3 More pointers (continued)... (continued)
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HOW TO CREATE & KILL YOUR DARLING CHARACTERS - 3 More pointers
By © A P von K’Ory
Point 3: Drive Your Protagonist With Their Back Against the Wall
Killing your darling does not necessarily mean the actual death. It often means not giving them an easy way out (something I’m very often prone to do). Don’t give your protagonist any room to wriggle out. I still haven’t come up with a satisfactory alternative for Roman, except for him to keep his baby and former girlfriend a secret from Shana. But this is too easy, I’m giving him room to wiggle out! You should drive your protagonist to the limit; force them to make a choice, to act. Don’t let them abstain. Take them through the process of dilemma, choice, action and consequence:
a) Something that matters must be at stake (Roman losing Shana, his great love).
b) There’s no easy solution, no easy way out (Roman can’t simply keep things secret because sooner or later the truth will have to be told).
c) Our protagonist must make an either/or choice. He must act, not abstain.
d) Whatever choice the protagonist takes must deepen the tension and propel the story forward.
e) The protagonist must live with the consequences of his decisions and actions. (And this last detail is where I now find myself procrastinating: could Roman abide by his child and lose Shana, or have Shana and abandon his baby? Anyone reading this is welcome to send me their suggestions).
With an easy solution, there’s no true moral dilemma. Avoid ever making the decision based on “the lesser of two evils” because if one is lesser, it makes the decision easier. Think of my Urquhart example – your protagonist is in it to the death!
Let’s take, for example, the suggestion in Point 1 above, and force your protagonist to choose between honouring equal obligations. They could be caught between loyalty to two parties, or perhaps be torn between familial obligations and career responsibilities. Now, raise the stakes by putting their marriage as well as their career at risk, but they can’t save both two. What do they do?
The more imminent you make the choice and the higher the stakes that decision carries, the sharper the dramatic tension and the greater your readers’ emotional engagement. To achieve this, ask What if? as well as the questions that inevitably follow:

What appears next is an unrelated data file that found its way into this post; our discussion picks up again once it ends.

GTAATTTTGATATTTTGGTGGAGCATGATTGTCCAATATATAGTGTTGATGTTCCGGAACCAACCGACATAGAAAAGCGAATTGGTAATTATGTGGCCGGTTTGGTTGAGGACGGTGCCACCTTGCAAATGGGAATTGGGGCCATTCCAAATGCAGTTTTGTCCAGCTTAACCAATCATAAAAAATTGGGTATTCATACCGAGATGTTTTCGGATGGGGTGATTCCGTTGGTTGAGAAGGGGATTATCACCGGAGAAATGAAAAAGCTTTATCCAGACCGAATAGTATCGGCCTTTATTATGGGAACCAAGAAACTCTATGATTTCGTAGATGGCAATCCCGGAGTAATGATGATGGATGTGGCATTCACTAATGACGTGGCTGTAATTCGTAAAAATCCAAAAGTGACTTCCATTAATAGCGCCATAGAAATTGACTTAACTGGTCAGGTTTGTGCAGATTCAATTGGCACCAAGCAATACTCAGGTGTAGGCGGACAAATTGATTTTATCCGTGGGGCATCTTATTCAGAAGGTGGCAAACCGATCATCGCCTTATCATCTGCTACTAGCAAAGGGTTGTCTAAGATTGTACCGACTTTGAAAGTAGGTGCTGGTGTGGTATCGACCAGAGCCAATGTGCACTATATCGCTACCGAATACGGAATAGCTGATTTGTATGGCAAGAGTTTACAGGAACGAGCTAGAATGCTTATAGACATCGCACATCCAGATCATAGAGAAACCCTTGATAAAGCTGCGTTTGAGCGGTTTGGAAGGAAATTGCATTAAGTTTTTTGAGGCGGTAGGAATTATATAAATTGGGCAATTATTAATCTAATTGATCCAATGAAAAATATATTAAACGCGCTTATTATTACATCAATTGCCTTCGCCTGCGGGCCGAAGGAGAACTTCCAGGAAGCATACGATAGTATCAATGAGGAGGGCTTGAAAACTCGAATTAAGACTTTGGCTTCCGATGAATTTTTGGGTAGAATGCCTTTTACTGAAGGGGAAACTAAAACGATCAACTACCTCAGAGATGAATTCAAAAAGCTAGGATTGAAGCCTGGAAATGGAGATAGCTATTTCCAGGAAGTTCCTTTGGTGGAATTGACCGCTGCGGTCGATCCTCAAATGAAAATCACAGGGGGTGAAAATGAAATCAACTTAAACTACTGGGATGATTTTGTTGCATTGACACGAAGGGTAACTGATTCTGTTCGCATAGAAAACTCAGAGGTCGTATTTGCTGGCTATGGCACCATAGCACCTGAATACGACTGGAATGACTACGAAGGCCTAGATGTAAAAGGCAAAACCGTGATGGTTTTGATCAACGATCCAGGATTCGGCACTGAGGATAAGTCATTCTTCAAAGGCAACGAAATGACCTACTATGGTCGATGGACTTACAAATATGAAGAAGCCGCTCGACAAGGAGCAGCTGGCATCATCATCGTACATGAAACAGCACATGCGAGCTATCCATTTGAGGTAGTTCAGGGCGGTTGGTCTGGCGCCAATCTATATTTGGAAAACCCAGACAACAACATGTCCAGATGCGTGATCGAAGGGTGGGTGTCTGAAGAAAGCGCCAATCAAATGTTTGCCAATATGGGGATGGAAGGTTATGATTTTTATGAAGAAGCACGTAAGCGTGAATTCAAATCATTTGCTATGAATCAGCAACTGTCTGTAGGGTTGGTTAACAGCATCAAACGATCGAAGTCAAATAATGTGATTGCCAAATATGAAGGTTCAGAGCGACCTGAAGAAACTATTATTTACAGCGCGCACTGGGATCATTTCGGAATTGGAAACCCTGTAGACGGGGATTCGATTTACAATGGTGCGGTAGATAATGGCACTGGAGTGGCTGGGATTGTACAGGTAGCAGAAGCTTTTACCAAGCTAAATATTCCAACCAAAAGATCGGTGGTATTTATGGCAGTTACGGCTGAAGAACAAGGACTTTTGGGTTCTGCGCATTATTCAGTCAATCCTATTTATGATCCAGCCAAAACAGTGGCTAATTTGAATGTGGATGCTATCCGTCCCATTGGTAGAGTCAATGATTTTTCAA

• What if she knows that being with the man she loves will cause him to lose his career? How much of her lover’s happiness would she be willing to sacrifice to be with him?
• What if a lawyer find themselves defending someone they know is guilty? What do they do? What if that person is the lawyer’s best friend or father?
• What if your protagonist has to choose between killing himself or being forced to watch a friend – or raise stakes higher to their innocent child – die?
Again, make your protagonist revaluate their beliefs, question their assumptions and justify their choices. Ask yourself: How is the protagonist going to get out of this? What will they have to give up (something precious, whether materially or emotionally) or take upon themselves (something painful, whether physically or emotionally) in the process?
Explore those precipitous and slippery cliffs. Bury yourself into those grey areas. Don’t ask direct questions that elicit a yes or no answer, such as: Is killing the innocent ever justified? Rather, frame the question indirectly, in a way that forces you to take things deeper: When is killing the innocent justified? Instead of, Does the end justify the means? ask, When does the end justify the means?
Point 4: Your Genre of Choice Offers You The Dilemmas
Have a close look at your genre and encourage it to influence the choices your protagonist must face. For instance, crime stories spontaneously lend themselves to exploring issues of justice and injustice: At what point do revenge and justice converge? What does that require of your protagonist? When is pre-emptive justice really injustice?